2003 Pontiac Aztek

  • 2003 Pontiac Aztek Base Sport Utility

    Base Sport Utility

    • MAX MPG
    • SEATS
    • ENGINE
      3.4L V6
    • MSRP
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2003 Pontiac Aztek Review

Poor performance and handling thingy lags behind refined classmates.

Reviewed by Automotive on


The 2003 Pontiac Aztek makes a great buy for the type of person who adopts the ugliest dog at the shelter and has a big heart. Yes, this seems like an odd way to approaching car shopping, but the Aztek serves as a truly odd sport utility vehicle/minivan crossover. It offers interior versatility and features, but lacks handling and performance.

The Range

Body Styles: SUV
Engines: 3.4-liter V-6
Transmissions: four-speed automatic
Models: Pontiac Aztek

What's New

For 2003, the Pontiac Aztek offers some new high-tech options such as a DVD-based entertainment system and XM satellite radio as available options. This model year also adds a tire-pressure monitoring system, additional wheel styles, and a new option package called the ""luxury appointment group.""


The 2003 Pontiac Aztek SUV/minivan crossover offers only the base trim. Standard equipment includes 16-inch cast aluminum wheels, a roof rack, a fold-down rear gate with built-in seats and cup holders, a rear window defogger, power locks, power windows, power mirrors, and a spoiler. Options include 17-inch wheels and a tire-inflation monitor, which both come in the Comfort and Security Package.

No review of the Aztek is complete without broaching the unpleasant topic of the exterior appearance and styling. Lambasted as ugly, unpleasant, bizarre, and other less-than-complimentary words and phrases by critics and observers, it seems reasonable to point out that beauty lies in the eye of the beholder. Having said that, it seems fair to point out that some people did by an Aztek. Sales fall noticeably short of expectations, at least partially due to the appearance.


The one trim of the Aztek comes standard with cloth seats, power steering, a four-way adjustable driver’s seat, air-conditioning, a tilt sport steering wheel, and an audio system with an AM/FM radio and an in-dash single CD player with speed-sensitive volume control and a radio data system.

Pontiac offers two optional Lifestyle accessory packages: one for camping with a tent that fits over the back half of the vehicle and another one for biking. The aforementioned Comfort and Security Package adds a DVD-based entertainment system. XM satellite radio remains available as an option on the 2003 Pontiac Aztek.

The interior seats five and couldn’t possibly look as bad as the exterior. The design seems decently ergonomic and most controls prove easy to find and use. The seats feel comfortable and the amount of space reaches expectations for a crossover. The interior boasts a good deal of versatility with all of the cargo options and a removable back seat that can either be a bench-style seat or get replaced with two Captain’s chairs.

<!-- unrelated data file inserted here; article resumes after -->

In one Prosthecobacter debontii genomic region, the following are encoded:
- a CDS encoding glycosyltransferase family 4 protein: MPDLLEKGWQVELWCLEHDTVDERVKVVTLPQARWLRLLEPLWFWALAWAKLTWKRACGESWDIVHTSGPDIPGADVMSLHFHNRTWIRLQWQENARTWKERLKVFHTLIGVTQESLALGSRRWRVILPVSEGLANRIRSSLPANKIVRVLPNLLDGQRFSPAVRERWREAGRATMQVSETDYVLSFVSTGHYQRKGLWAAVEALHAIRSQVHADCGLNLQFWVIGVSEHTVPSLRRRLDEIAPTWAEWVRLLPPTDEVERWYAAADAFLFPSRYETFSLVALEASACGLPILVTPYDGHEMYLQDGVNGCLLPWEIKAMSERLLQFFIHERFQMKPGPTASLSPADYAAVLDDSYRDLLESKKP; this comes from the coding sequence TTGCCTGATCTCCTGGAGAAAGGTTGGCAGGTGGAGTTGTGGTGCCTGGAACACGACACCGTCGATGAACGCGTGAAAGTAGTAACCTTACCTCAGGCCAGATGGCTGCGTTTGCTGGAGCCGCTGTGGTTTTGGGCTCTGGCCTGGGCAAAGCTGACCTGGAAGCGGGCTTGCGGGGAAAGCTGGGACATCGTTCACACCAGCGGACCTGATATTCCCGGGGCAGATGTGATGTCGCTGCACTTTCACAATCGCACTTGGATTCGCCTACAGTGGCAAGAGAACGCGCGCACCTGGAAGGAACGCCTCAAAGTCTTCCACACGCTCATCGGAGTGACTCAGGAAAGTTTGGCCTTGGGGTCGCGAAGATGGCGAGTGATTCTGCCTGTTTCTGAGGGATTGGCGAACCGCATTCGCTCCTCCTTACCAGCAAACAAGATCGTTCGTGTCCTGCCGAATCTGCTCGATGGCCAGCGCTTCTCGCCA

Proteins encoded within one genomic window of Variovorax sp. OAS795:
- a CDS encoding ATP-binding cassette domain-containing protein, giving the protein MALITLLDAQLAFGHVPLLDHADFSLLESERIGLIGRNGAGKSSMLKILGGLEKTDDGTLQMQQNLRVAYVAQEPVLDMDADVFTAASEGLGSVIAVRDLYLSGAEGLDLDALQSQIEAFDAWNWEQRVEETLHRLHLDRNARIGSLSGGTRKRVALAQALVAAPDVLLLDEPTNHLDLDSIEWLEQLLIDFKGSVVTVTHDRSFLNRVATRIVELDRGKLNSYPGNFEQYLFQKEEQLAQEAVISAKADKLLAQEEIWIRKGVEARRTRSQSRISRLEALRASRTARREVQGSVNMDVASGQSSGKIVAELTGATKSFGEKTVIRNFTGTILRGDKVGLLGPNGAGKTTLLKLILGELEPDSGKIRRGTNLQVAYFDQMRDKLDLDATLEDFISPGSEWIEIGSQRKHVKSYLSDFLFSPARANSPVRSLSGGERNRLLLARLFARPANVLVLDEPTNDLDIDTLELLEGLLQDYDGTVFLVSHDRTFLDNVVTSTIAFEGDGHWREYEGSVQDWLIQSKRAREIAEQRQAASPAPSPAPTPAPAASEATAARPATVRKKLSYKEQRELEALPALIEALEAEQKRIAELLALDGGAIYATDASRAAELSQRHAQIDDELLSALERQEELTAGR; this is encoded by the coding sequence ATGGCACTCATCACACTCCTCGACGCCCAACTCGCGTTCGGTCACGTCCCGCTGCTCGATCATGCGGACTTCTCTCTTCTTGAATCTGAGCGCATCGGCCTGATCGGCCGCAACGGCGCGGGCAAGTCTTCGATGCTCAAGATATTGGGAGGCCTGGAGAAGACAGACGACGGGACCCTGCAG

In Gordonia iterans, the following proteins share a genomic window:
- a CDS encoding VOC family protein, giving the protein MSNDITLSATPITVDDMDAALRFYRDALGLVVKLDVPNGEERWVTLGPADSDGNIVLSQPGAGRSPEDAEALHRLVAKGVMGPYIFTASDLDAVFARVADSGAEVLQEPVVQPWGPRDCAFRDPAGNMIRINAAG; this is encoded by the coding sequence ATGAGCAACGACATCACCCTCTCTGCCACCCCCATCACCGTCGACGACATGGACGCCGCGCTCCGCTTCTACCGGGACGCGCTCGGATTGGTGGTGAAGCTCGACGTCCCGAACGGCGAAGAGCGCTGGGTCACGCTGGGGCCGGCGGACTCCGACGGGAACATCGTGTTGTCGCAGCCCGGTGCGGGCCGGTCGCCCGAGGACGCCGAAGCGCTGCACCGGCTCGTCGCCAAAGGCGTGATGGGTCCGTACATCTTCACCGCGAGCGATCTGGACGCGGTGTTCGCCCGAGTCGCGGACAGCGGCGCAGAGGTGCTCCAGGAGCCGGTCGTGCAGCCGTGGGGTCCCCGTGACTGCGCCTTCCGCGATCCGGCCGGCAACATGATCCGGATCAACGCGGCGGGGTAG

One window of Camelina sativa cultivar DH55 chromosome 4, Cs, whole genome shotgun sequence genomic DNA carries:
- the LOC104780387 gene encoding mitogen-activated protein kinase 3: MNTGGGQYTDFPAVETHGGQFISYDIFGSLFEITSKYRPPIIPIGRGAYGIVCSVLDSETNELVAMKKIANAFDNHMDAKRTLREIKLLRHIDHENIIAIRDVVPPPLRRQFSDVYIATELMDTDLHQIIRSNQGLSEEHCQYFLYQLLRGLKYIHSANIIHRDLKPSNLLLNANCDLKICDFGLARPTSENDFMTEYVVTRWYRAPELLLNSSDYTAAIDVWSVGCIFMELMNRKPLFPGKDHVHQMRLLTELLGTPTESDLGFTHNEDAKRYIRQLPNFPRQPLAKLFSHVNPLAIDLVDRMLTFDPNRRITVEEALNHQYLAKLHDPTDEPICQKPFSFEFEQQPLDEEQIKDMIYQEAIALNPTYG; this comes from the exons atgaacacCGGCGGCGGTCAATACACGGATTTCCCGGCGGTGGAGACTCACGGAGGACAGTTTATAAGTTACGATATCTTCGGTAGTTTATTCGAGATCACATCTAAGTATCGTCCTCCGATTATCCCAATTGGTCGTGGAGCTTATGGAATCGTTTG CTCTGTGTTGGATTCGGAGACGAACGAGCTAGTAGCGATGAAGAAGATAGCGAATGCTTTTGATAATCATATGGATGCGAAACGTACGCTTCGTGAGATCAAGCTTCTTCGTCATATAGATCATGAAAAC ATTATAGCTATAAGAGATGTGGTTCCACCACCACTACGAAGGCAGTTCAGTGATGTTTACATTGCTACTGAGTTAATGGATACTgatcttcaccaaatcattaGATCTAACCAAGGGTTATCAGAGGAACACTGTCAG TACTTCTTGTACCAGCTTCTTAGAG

Performance & Handling

The Aztek’s borrows its powertrain from the Montana minivan, employing a 185-horsepower, 3.4-liter V-6 that produces 210 lb-ft of torque and connects to a four-speed automatic transmission. The Aztek may be equipped with either front drive or Versatrak all-wheel drive, a feature that engages automatically in low-traction conditions. Like the Montana, the 2003 Pontiac Aztek can be peppy in certain portions of the power band, but doesn’t do well from a standing start. It handles most traffic situations well enough. The weight added by the all-wheel drive actually slows the Aztek down.

The handling feels solid and unbothered by routine driving. The grip seems good, but the Aztek experiences a lot of body lean in quick turns. The brakes feel a bit mushy, but stopping distance with the all-wheel drive proves better than average. The front-drive models suffer from the dreaded torque steer.

The ride quality feels better than most SUVs and more like the Aztek’s minivan relatives with a smooth and absorbent feel. The body sways side to side a bit over uneven or bumpy roads. The all-wheel-drive version seems less comfortable than the front-drive version. The Aztek remains rather quiet, much more so than any of its SUV rivals and that includes all noise sources: wind, tire, and road.


The 2003 Pontiac Aztek has the basics for standard safety equipment: anti-lock brakes with brake force distribution and side-impact airbags. In limited NHTSA testing the Aztek receives four out of five stars for passenger safety and three out of five stars for driver and rollover safety. The IIHS only perform frontal-offset crash tests, and the Aztek earns the second lowest rating of ?Marginal.? Unlike many crossovers and a lot of the in-class rivals, the Aztek doesn’t fare well when it comes to occupant protection.

EPA Fuel Economy

Pontiac Aztek: 17/24 mpg city/highway

You'll Like

  • Interior customization
  • Optional all-wheel drive

You Won't Like

  • Visibility issues
  • Inferior interior materials
  • Appearance

Sum Up

Poor performance and handling thingy lags behind refined classmates.

If You Like This Vehicle

  • Hyundai Santa Fe
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  • Toyota Highlander
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  • Honda CR-V

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